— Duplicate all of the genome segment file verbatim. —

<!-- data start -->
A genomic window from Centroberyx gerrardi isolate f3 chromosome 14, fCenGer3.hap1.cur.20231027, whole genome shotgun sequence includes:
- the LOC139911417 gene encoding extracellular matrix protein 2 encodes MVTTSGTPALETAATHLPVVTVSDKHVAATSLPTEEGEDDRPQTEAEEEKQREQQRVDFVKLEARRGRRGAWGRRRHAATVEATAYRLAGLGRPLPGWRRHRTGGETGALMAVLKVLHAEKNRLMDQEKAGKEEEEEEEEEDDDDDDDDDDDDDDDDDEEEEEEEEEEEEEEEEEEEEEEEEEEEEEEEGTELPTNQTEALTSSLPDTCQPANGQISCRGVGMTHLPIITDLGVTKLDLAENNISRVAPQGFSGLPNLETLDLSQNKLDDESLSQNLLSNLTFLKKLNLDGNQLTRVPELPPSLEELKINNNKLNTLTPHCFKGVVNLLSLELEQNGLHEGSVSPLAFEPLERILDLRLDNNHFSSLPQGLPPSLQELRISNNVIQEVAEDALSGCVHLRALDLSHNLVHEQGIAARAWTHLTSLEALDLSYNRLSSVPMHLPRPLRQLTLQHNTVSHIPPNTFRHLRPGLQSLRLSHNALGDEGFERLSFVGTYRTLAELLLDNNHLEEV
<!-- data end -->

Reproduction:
A genomic window from Centroberyx gerrardi isolate f3 chromosome 14, fCenGer3.hap1.cur.20231027, whole genome shotgun sequence includes:
- the LOC139911417 gene encoding extracellular matrix protein 2 encodes MVTTSGTPALETAATHLPVVTVSDKHVAATSLPTEEGEDDRPQTEAEEEKQREQQRVDFVKLEARRGRRGAWGRRRHAATVEATAYRLAGLGRPLPGWRRHRTGGETGALMAVLKVLHAEKNRLMDQEKAGKEEEEEEEEEDDDDDDDDDDDDDDDDDEEEEEEEEEEEEEEEEEEEEEEEEEEEEEEEGTELPTNQTEALTSSLPDTCQPANGQISCRGVGMTHLPIITDLGVTKLDLAENNISRVAPQGFSGLPNLETLDLSQNKLDDESLSQNLLSNLTFLKKLNLDGNQLTRVPELPPSLEELKINNNKLNTLTPHCFKGVVNLLSLELEQNGLHEGSVSPLAFEPLERILDLRLDNNHFSSLPQGLPPSLQELRISNNVIQEVAEDALSGCVHLRALDLSHNLVHEQGIAARAWTHLTSLEALDLSYNRLSSVPMHLPRPLRQLTLQHNTVSHIPPNTFRHLRPGLQSLRLSHNALGDEGFERLSFVGTYRTLAELLLDNNHLEEV